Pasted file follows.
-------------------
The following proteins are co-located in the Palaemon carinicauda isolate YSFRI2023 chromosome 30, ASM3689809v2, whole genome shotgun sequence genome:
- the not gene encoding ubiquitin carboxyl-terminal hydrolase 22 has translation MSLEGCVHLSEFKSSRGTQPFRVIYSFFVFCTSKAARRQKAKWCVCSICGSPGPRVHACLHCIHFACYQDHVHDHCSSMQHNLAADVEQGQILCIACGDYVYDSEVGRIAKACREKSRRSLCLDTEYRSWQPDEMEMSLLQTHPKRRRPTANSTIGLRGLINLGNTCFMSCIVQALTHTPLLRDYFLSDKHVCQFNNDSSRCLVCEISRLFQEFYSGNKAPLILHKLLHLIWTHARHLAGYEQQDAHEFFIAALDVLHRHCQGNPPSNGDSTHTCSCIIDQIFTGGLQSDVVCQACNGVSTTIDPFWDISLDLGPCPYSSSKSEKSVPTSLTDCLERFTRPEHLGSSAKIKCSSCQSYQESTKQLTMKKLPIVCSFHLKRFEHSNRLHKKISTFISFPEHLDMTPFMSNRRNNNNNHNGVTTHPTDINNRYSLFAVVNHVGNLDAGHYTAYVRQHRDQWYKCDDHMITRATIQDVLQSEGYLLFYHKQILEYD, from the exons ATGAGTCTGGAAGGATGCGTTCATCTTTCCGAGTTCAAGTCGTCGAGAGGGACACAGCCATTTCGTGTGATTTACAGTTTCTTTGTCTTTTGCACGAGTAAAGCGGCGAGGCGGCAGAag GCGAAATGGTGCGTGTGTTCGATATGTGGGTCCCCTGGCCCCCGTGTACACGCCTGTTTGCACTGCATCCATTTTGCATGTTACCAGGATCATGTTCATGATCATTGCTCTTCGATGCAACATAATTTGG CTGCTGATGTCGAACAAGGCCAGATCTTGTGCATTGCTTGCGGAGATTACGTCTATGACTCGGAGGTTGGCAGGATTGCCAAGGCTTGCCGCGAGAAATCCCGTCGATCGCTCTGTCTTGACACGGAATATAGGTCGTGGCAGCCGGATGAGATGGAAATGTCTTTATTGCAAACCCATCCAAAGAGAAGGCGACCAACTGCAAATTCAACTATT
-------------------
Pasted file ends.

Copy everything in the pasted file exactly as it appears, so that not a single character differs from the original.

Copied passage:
The following proteins are co-located in the Palaemon carinicauda isolate YSFRI2023 chromosome 30, ASM3689809v2, whole genome shotgun sequence genome:
- the not gene encoding ubiquitin carboxyl-terminal hydrolase 22 has translation MSLEGCVHLSEFKSSRGTQPFRVIYSFFVFCTSKAARRQKAKWCVCSICGSPGPRVHACLHCIHFACYQDHVHDHCSSMQHNLAADVEQGQILCIACGDYVYDSEVGRIAKACREKSRRSLCLDTEYRSWQPDEMEMSLLQTHPKRRRPTANSTIGLRGLINLGNTCFMSCIVQALTHTPLLRDYFLSDKHVCQFNNDSSRCLVCEISRLFQEFYSGNKAPLILHKLLHLIWTHARHLAGYEQQDAHEFFIAALDVLHRHCQGNPPSNGDSTHTCSCIIDQIFTGGLQSDVVCQACNGVSTTIDPFWDISLDLGPCPYSSSKSEKSVPTSLTDCLERFTRPEHLGSSAKIKCSSCQSYQESTKQLTMKKLPIVCSFHLKRFEHSNRLHKKISTFISFPEHLDMTPFMSNRRNNNNNHNGVTTHPTDINNRYSLFAVVNHVGNLDAGHYTAYVRQHRDQWYKCDDHMITRATIQDVLQSEGYLLFYHKQILEYD, from the exons ATGAGTCTGGAAGGATGCGTTCATCTTTCCGAGTTCAAGTCGTCGAGAGGGACACAGCCATTTCGTGTGATTTACAGTTTCTTTGTCTTTTGCACGAGTAAAGCGGCGAGGCGGCAGAag GCGAAATGGTGCGTGTGTTCGATATGTGGGTCCCCTGGCCCCCGTGTACACGCCTGTTTGCACTGCATCCATTTTGCATGTTACCAGGATCATGTTCATGATCATTGCTCTTCGATGCAACATAATTTGG CTGCTGATGTCGAACAAGGCCAGATCTTGTGCATTGCTTGCGGAGATTACGTCTATGACTCGGAGGTTGGCAGGATTGCCAAGGCTTGCCGCGAGAAATCCCGTCGATCGCTCTGTCTTGACACGGAATATAGGTCGTGGCAGCCGGATGAGATGGAAATGTCTTTATTGCAAACCCATCCAAAGAGAAGGCGACCAACTGCAAATTCAACTATT